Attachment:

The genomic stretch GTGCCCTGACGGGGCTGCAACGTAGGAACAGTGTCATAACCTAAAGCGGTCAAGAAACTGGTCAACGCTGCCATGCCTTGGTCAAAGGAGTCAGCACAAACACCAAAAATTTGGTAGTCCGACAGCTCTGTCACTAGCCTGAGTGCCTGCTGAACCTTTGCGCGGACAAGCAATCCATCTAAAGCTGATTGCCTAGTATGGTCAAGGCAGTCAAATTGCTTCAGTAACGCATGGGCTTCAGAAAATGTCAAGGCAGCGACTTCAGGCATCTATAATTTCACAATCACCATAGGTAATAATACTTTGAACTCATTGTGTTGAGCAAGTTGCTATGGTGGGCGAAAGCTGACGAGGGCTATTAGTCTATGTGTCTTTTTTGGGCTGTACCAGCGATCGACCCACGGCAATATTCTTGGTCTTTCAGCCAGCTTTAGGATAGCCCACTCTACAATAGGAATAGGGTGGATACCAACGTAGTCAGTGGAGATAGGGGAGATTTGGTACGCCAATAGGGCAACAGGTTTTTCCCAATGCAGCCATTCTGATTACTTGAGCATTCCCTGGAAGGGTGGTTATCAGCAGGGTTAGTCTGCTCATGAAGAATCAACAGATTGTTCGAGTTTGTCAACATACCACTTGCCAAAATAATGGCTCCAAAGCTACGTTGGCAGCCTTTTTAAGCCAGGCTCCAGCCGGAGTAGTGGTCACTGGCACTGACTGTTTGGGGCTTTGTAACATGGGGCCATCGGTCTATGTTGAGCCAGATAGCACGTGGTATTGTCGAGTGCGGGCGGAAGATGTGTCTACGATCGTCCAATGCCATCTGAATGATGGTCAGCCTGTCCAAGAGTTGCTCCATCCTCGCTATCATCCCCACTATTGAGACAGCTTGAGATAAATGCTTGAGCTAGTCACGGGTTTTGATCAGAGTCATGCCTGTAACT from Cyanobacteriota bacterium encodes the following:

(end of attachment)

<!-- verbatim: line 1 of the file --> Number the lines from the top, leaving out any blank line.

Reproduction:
The genomic stretch GTGCCCTGACGGGGCTGCAACGTAGGAACAGTGTCATAACCTAAAGCGGTCAAGAAACTGGTCAACGCTGCCATGCCTTGGTCAAAGGAGTCAGCACAAACACCAAAAATTTGGTAGTCCGACAGCTCTGTCACTAGCCTGAGTGCCTGCTGAACCTTTGCGCGGACAAGCAATCCATCTAAAGCTGATTGCCTAGTATGGTCAAGGCAGTCAAATTGCTTCAGTAACGCATGGGCTTCAGAAAATGTCAAGGCAGCGACTTCAGGCATCTATAATTTCACAATCACCATAGGTAATAATACTTTGAACTCATTGTGTTGAGCAAGTTGCTATGGTGGGCGAAAGCTGACGAGGGCTATTAGTCTATGTGTCTTTTTTGGGCTGTACCAGCGATCGACCCACGGCAATATTCTTGGTCTTTCAGCCAGCTTTAGGATAGCCCACTCTACAATAGGAATAGGGTGGATACCAACGTAGTCAGTGGAGATAGGGGAGATTTGGTACGCCAATAGGGCAACAGGTTTTTCCCAATGCAGCCATTCTGATTACTTGAGCATTCCCTGGAAGGGTGGTTATCAGCAGGGTTAGTCTGCTCATGAAGAATCAACAGATTGTTCGAGTTTGTCAACATACCACTTGCCAAAATAATGGCTCCAAAGCTACGTTGGCAGCCTTTTTAAGCCAGGCTCCAGCCGGAGTAGTGGTCACTGGCACTGACTGTTTGGGGCTTTGTAACATGGGGCCATCGGTCTATGTTGAGCCAGATAGCACGTGGTATTGTCGAGTGCGGGCGGAAGATGTGTCTACGATCGTCCAATGCCATCTGAATGATGGTCAGCCTGTCCAAGAGTTGCTCCATCCTCGCTATCATCCCCACTATTGAGACAGCTTGAGATAAATGCTTGAGCTAGTCACGGGTTTTGATCAGAGTCATGCCTGTAACT from Cyanobacteriota bacterium encodes the following: